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Google Introduces ‘x-default hreflang’ Annotation For Webmasters

Google introduced a new rel-alternate-hreflang annotation for webmasters to specify international landing pages. It’s called “x-default hreflang,” and it signals to Google’s al...
Google Introduces ‘x-default hreflang’ Annotation For Webmasters
Written by Chris Crum
  • Google introduced a new rel-alternate-hreflang annotation for webmasters to specify international landing pages. It’s called “x-default hreflang,” and it signals to Google’s algorithms that a page doesn’t target a specific language or location.

    “The homepages of multinational and multilingual websites are sometimes configured to point visitors to localized pages, either via redirects or by changing the content to reflect the user’s language,” explains Google Webmaster Trends analyst Pierre Far. “Today we’ll introduce a new rel-alternate-hreflang annotation that the webmaster can use to specify such homepages that is supported by both Google and Yandex.”

    “The new x-default hreflang attribute value signals to our algorithms that this page doesn’t target any specific language or locale and is the default page when no other page is better suited,” says Far. “For example, it would be the page our algorithms try to show French-speaking searchers worldwide or English-speaking searchers on google.ca.”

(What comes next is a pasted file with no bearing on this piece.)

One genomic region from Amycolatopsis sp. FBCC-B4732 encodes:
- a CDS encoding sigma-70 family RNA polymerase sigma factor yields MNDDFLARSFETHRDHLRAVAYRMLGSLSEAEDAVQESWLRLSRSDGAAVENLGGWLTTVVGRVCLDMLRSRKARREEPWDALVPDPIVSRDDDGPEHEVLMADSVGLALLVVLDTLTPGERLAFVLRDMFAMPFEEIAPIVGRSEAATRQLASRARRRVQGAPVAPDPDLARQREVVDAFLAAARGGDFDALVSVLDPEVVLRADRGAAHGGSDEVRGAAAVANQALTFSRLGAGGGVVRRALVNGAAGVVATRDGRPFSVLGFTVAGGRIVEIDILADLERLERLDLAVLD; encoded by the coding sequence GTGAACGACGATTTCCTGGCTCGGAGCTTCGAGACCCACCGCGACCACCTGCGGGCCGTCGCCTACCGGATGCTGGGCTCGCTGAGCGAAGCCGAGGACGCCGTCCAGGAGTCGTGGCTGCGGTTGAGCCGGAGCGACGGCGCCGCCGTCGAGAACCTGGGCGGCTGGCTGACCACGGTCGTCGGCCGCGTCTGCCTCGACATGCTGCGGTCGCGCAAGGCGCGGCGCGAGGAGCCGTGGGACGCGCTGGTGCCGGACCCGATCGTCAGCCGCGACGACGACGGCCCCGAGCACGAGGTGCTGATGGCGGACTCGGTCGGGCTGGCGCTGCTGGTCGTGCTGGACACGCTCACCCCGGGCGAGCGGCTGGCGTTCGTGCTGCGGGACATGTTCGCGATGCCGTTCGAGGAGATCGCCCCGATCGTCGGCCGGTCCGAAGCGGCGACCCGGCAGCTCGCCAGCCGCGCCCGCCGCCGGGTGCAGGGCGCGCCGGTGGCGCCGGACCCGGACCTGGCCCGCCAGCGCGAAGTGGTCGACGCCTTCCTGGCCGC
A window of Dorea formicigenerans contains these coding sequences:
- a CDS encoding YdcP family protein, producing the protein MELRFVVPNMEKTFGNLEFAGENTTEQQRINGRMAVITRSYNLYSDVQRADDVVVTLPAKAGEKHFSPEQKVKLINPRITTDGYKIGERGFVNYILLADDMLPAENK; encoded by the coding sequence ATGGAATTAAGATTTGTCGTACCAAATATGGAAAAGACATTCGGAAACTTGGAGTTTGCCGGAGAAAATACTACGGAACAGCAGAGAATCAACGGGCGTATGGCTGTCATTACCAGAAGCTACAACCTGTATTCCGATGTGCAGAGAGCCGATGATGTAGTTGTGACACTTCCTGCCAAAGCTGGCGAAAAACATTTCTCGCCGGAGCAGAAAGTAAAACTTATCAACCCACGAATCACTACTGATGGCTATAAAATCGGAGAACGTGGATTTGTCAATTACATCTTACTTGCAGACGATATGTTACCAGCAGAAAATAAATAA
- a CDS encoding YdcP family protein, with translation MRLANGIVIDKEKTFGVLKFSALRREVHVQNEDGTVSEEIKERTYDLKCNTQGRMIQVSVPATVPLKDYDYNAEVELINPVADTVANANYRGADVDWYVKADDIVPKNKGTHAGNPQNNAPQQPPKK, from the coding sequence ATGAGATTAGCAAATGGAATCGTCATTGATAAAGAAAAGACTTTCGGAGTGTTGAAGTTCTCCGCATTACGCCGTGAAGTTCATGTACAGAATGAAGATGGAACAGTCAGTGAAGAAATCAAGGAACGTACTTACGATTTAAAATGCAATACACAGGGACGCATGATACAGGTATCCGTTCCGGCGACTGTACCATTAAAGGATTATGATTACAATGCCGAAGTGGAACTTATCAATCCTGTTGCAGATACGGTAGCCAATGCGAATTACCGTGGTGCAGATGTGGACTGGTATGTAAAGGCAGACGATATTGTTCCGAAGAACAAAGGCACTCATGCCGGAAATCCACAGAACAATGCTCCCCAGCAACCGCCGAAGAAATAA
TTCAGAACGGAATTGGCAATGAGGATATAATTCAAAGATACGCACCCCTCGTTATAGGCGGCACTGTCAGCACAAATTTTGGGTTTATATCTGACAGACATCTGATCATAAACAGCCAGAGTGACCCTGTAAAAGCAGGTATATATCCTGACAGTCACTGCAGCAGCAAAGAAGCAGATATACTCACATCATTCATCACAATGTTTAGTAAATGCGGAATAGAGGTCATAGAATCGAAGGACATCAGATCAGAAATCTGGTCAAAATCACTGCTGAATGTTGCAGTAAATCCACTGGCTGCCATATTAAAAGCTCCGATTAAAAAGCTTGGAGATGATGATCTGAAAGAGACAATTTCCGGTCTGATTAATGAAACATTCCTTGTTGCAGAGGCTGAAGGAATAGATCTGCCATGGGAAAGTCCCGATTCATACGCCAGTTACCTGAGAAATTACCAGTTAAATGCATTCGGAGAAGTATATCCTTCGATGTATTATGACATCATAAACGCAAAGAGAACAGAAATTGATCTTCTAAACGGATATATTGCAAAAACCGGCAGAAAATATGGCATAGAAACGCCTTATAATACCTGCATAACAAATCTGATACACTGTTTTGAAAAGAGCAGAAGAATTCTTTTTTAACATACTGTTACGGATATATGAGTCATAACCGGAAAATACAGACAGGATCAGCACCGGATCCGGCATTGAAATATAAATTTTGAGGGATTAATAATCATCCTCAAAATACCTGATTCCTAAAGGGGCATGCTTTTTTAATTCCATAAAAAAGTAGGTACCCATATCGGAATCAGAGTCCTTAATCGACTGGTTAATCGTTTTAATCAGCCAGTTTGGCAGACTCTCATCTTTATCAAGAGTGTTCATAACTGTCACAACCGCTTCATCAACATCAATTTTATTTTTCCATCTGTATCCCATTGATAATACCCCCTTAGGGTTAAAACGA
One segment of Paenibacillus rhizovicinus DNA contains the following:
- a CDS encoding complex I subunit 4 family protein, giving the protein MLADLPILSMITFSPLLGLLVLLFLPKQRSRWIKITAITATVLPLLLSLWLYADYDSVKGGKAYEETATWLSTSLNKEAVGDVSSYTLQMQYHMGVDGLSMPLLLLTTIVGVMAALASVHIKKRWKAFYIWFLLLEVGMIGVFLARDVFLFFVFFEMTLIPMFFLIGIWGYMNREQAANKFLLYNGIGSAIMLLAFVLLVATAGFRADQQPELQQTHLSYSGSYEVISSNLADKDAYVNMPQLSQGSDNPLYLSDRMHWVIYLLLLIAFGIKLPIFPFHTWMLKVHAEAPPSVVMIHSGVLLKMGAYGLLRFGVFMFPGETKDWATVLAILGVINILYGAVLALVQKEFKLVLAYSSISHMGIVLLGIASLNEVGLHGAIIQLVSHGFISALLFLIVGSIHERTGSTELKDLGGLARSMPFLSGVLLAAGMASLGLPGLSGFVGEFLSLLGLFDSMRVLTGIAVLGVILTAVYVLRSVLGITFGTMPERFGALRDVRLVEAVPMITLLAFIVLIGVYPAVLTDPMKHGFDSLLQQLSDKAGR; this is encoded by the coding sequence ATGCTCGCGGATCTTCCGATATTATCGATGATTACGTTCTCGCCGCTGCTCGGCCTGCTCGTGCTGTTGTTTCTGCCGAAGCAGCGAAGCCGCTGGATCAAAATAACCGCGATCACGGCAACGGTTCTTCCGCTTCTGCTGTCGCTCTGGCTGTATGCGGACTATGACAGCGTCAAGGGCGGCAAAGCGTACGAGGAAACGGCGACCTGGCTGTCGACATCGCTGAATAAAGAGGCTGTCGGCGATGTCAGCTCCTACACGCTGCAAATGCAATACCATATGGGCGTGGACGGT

If example.com/en-gb targets English-speaking users in the UK, example.com/en-us targets English-speaking users in the US, example.com/en-au targets English-speaking users in Australia, and exmaple.com/ tshows users a country selector and is the default page worldwide, then the annotation would something like this:

    <link rel="alternate" href="http://example.com/en-gb" hreflang="en-gb" /> 
    <link rel="alternate" href="http://example.com/en-us" hreflang="en-us" /> 
    <link rel="alternate" href="http://example.com/en-au" hreflang="en-au" /> 
    <link rel="alternate" href="http://example.com/" hreflang="x-default" />

    The annotation can also be used for homepages that dynamically alter their contents based on users’ geolocation or the Accept-Language headers.

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